Estimated Reading Time: 3 minutes, 14 seconds
Yesterday I began wondering about the plot of the movie in which I am starring. Some scripts came to mind. But I have found another which has more integrity and authenticity.
The Pilgrimage Model
While doing some work for Fairfield United Church I ran across a framework first suggested to me by Vanessa Hammond. Both theological and practical, the eight stage structure is that of a pilgrimage. The model fits my current physical and spiritual state, providing guidance and sequence to my wondering.
Discernment probes the matter of heart’s desire. What is it I really want from this time? This requires such honesty that it is difficult for me to sit with this question for very long at any one time.
Preparation requires facing the question: What do I really need (not want) now? What needs to be put “in order” because I will never return to my former life. For me, on a practical love, this requires a sorting and shedding of books and files and mustering the courage to enter the spiritual and physical storage areas where I have simply stuffed things to be dealt with later. Now is the later. Plus larger matters hover. How long should we plan to stay in the house?
Departure involves both blessing and intentionality. My family, friends and colleagues have provided ample blessing and encouragement for me to “get on with it.” Intentionality means I will actually leave some old habits,
Separation means moving out of the familiar. Part of this comes with retirement. The regular cheque no longer arrives. I seldom HAVE to be anywhere. Sundays are no longer the inflexible axle around which the week revolves. Even caring for grandchildren has more flexibility.
Travelling means I need to commit to and enact some new things. On a management level, this means my wife and I actually have to sit and shape the calendar so that dates for things to which we have said “yes” do not just appear like popcorn. Two, three-hour commitments, eight days apart can rule out two weeks of potential physical travel, for example. Travelling means it is also time to “fish or cut bait” on some practices and dreams that have too easily been excused because of lack of time. Am I going to do it or not or just simply dream/fantasize about it?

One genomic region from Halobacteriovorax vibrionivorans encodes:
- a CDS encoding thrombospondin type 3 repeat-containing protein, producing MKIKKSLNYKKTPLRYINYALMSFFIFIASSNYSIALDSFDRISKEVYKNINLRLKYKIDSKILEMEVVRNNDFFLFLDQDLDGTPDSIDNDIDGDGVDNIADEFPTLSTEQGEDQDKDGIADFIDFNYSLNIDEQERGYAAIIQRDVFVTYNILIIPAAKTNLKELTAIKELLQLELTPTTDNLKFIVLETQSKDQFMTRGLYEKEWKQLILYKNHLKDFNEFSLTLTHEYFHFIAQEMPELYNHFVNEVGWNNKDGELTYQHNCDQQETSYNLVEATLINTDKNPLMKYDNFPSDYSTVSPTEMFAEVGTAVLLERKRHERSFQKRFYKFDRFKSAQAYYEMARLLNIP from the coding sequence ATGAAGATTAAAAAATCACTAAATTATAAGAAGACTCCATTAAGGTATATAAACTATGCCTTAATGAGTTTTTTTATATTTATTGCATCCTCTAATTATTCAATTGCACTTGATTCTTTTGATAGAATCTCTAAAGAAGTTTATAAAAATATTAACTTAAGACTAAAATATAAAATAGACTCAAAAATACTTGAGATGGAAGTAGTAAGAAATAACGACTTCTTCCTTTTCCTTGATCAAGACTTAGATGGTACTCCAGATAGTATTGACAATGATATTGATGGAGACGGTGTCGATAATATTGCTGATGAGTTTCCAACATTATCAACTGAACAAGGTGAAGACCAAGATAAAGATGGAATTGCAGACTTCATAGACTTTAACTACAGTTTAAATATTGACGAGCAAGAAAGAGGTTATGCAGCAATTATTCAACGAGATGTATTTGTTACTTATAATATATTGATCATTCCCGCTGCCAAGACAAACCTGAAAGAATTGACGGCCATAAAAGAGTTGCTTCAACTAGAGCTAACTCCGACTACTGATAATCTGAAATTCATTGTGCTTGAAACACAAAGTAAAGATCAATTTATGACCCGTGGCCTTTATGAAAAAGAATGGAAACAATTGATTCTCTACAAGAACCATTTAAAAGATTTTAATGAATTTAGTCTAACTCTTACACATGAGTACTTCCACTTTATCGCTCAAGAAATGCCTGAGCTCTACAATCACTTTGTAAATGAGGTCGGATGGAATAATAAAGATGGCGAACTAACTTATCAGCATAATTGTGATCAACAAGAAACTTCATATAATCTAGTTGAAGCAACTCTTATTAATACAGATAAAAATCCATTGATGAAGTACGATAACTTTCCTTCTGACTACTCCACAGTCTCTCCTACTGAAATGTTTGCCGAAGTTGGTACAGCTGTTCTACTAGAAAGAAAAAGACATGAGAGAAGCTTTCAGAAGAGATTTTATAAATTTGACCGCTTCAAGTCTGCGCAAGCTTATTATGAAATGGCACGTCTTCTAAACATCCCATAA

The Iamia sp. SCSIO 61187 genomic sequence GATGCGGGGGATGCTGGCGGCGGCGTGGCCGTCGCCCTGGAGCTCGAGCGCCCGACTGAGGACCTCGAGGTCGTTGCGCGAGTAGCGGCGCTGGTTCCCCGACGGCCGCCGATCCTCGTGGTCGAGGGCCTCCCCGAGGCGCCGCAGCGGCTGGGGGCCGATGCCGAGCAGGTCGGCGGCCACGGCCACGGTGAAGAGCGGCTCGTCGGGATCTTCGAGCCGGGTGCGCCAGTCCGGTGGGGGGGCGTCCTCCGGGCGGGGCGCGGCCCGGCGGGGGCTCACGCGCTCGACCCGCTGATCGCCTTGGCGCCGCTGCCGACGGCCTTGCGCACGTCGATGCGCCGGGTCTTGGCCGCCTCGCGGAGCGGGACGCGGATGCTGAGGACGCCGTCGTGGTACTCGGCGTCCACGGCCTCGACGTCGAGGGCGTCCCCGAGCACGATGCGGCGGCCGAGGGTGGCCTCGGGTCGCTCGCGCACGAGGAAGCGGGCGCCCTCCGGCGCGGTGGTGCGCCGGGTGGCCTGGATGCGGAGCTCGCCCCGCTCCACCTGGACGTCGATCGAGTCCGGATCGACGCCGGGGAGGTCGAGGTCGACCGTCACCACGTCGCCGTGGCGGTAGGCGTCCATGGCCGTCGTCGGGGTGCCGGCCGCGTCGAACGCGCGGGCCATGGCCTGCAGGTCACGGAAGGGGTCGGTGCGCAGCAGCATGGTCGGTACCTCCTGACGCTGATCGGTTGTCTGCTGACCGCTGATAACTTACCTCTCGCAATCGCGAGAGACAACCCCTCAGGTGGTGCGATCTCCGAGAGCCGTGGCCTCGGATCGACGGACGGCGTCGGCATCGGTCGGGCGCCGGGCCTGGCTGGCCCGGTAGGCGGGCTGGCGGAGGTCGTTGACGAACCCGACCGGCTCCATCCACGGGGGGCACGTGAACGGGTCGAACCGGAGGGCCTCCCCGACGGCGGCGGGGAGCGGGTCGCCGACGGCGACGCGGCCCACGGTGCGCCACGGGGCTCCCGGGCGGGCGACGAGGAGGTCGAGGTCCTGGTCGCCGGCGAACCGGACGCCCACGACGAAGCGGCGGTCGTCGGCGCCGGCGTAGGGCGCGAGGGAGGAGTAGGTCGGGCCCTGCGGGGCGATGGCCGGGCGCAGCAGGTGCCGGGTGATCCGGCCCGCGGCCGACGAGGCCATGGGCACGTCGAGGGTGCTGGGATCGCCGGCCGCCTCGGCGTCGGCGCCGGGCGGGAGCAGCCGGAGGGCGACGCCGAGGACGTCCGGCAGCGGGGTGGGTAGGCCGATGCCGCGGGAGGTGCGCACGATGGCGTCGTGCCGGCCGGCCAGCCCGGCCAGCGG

Communitas requires paying attention to the new group of people with whom I travel. Many previous companions simply came with the work; now the trek may bring new and unexpected mates. Will a glimpse of a new purpose emerge as I become part of a new gang waddling along?
Arrival. I do not know whether the model works at this stage. Does one ever arrive? Perhaps that complex of new relationships, patterns, and foci that settle in after a few years of retirement might be called an arrival. I don’t know.
Moving Forward. My hope is that this stage will mark much of the rest of this chapter. What I learn from the first 7 stages will set the direction for the next few years and then, perhaps, the pilgrimage begins again.
Graphic: Vanessa Hammond
This pilgrimage model is a good model.
I like it better than the more neutered word “transition” because I feel this time can be more than just a natural progression, like getting grey hair. (And because of this, I think it also fits the state of many congregations. But more on that another time.)
Pilgrimage is more than a tourist journey or a stroll in the park. This powerful practice can help reset a life.
Like all pilgrimages, I do not expect this time to be a stroll in the park. There will be chafing, blisters, soreness, a discovery and testing of limits.
However, it is also true that possibilities exist; deep yearnings need to be identified; and attention given to the sacred.
Q: If you thought of your life as a pilgrimage, which stage would most accurately describe your current state?